It’s been a couple years since I’ve had them, but this year she sent me some boxes as a Valentine’s gift. I was reminded instantly of their chalky yet delicious taste, and the way the stamped expressions of affection are often charmingly off-center. But while enjoying them, and (as always) sorting the yellow and white ones out to eat last…I suddenly realized I had no idea what these flavors are supposed to be.

I decided to do some experimenting, and so I started investigating the flavors. I was pretty sure white was some kind of mint and yellow was banana, and those have always been my favorites. I thought of the other flavors as spice drops – they’re not the typical flavors of colored candy, but they’re okay. But in my investigations, I realized they’re actually just fruit flavors: grape, orange, lime, strawberry (?). I mentioned this to my BFF, who laughed at me and then said she thinks that pink is bubble gum. That might explain why that’s my least favorite…although fake strawberry is also on my thumbs down list.

Side note: This year I found a bag of hearts at Target that are “Emoticon” themed – instead of sayings, they all feature really pixelated faces that are supposed to be emoticons. Very 1990s meets 2004, on a Target shelf in 2016.

Happy Valentine’s Day, and may all your conversation hearts be white or yellow and stamped cleanly!

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I’m sorry

My 3-year-old son will sometimes, out of the blue, say, “I’m sorry. I’m sorry, mommy. I’m sorry, daddy.” This, while he’s playing with Legos or his train set. While he’s not doing anything he needs to apologize for. It usually happens when he’s being super adorable. I always rush to tell him he doesn’t have to say he’s sorry, he’s being so good.

He comes by it honestly. I find myself apologizing for things all the time, even when it doesn’t make any sense. A coworker and I both tried to open the same door, from opposite sides? “Oh, hey, sorry, sorry.” My fork screeches on my plate at dinner with my family: “Oops, sorry!” I was at Carter’s the other day buying a “My First Valentine’s Day” onesie and I stood in the checkout line for several minutes before the cashier said, “Oh, are you ready? Sorry, I didn’t see you there,” and I said, “No sorry, yeah, I didn’t want to interrupt.” What even is that?

So, is he imitating what he sees me do every day? That’s hard, since this is definitely something I see as a personal flaw, and am actively working on. Is this something we need to have serious conversations with him about, about being confident and not putting conditions on everything you say?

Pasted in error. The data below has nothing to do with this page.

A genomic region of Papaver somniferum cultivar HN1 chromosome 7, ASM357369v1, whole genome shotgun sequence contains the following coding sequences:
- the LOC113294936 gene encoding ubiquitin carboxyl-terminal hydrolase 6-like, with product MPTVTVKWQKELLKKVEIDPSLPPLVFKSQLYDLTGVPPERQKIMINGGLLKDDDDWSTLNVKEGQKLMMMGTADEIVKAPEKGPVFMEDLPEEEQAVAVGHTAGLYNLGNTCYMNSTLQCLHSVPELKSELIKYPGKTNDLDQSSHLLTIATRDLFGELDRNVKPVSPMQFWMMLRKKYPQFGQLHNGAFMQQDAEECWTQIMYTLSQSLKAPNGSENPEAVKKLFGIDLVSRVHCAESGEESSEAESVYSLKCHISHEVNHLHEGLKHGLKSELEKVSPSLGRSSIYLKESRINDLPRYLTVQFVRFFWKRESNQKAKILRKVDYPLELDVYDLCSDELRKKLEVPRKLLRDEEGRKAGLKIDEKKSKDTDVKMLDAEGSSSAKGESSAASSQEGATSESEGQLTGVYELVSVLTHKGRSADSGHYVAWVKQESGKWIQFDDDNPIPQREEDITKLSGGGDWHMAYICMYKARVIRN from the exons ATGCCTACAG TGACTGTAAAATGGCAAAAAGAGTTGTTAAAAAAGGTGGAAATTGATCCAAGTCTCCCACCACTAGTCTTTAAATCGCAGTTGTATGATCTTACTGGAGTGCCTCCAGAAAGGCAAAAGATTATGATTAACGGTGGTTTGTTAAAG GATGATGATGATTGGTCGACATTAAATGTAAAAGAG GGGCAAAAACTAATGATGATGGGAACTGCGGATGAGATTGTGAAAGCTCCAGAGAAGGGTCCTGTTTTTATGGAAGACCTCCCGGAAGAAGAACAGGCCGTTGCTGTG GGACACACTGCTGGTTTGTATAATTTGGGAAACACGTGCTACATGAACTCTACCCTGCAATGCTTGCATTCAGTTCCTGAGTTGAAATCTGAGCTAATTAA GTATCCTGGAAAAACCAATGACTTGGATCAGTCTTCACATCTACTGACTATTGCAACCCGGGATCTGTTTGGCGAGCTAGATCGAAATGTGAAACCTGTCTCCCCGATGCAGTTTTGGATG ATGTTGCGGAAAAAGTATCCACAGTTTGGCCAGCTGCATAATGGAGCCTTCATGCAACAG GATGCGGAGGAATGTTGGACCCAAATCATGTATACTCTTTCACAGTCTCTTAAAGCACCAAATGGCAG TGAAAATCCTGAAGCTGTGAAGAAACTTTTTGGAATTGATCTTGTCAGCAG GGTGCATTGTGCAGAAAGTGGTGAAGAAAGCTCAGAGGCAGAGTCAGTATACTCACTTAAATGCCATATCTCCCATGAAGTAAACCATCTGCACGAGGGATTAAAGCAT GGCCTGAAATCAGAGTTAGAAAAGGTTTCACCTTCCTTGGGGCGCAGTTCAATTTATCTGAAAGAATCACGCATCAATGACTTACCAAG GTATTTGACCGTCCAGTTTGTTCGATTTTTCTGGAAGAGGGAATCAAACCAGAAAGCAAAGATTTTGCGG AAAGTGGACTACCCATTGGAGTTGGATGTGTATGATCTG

…Or is it more likely that he HAS done something he needs to apologize for, and I just haven’t found out about it yet?

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No pictures please

B has started rejecting the camera when I get my phone out at certain places. It’s like he knows where the great photo ops are and chooses those moments to become super private and reclusive.

He’ll go from grinning and waving to being this sullen-faced little boy, saying “Mommy don’t take pictures of me Mommy” and putting his hands in front of his face. Last weekend at the zoo I wanted to take a selfie of us on the little puffer train. He had other plans.

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The thing is, can I blame him? There are probably more pictures of him in his 3 years of existence than there are of me in all my 31 years. He must be getting tired of having joyful moments interrupted by a subtle camera click. Or of being told “smile, say cheese, wave hi, say hi, look at the camera, look at daddy, look at mommy, smiiiiiiiile!”

On the other hand, I can’t blame us either. He’s cute, and these moments are cute and nice ones to capture. Being able to recall visuals of moments where we’re all smiling is crucial for keeping our cool in the moments where we’re not.

But it is telling that at just 3 years old, he’s aware that sometimes he hates being photographed. It’s obviously not a self-conscious thing, so it must just be a dislike of the camera coming out during moments when he’s having fun, and getting in the way. In some ways maybe he’s wiser than we are.

Then again, this morning he poured out all his cheerios onto the floor and then sat there to eat them off the carpet, so he still has a lot of learning to do.